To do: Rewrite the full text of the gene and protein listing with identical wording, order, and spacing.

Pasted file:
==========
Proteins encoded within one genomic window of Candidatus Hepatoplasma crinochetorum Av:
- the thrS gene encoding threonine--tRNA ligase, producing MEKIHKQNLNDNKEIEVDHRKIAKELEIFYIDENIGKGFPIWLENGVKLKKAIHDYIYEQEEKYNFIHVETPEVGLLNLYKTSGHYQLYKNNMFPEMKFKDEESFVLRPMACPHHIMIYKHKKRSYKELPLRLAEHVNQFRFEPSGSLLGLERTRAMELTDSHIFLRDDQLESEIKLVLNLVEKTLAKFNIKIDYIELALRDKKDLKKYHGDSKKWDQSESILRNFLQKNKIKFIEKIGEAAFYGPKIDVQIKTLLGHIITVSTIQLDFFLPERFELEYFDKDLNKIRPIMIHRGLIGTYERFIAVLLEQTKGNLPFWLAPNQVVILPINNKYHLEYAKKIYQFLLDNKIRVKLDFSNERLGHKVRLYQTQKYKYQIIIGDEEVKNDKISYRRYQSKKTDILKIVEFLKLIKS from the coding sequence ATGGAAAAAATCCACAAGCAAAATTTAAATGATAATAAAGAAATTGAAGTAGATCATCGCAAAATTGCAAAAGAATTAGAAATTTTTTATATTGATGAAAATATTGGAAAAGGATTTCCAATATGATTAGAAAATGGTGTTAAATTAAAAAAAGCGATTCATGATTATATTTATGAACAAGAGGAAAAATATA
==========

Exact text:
Proteins encoded within one genomic window of Candidatus Hepatoplasma crinochetorum Av:
- the thrS gene encoding threonine--tRNA ligase, producing MEKIHKQNLNDNKEIEVDHRKIAKELEIFYIDENIGKGFPIWLENGVKLKKAIHDYIYEQEEKYNFIHVETPEVGLLNLYKTSGHYQLYKNNMFPEMKFKDEESFVLRPMACPHHIMIYKHKKRSYKELPLRLAEHVNQFRFEPSGSLLGLERTRAMELTDSHIFLRDDQLESEIKLVLNLVEKTLAKFNIKIDYIELALRDKKDLKKYHGDSKKWDQSESILRNFLQKNKIKFIEKIGEAAFYGPKIDVQIKTLLGHIITVSTIQLDFFLPERFELEYFDKDLNKIRPIMIHRGLIGTYERFIAVLLEQTKGNLPFWLAPNQVVILPINNKYHLEYAKKIYQFLLDNKIRVKLDFSNERLGHKVRLYQTQKYKYQIIIGDEEVKNDKISYRRYQSKKTDILKIVEFLKLIKS from the coding sequence ATGGAAAAAATCCACAAGCAAAATTTAAATGATAATAAAGAAATTGAAGTAGATCATCGCAAAATTGCAAAAGAATTAGAAATTTTTTATATTGATGAAAATATTGGAAAAGGATTTCCAATATGATTAGAAAATGGTGTTAAATTAAAAAAAGCGATTCATGATTATATTTATGAACAAGAGGAAAAATATA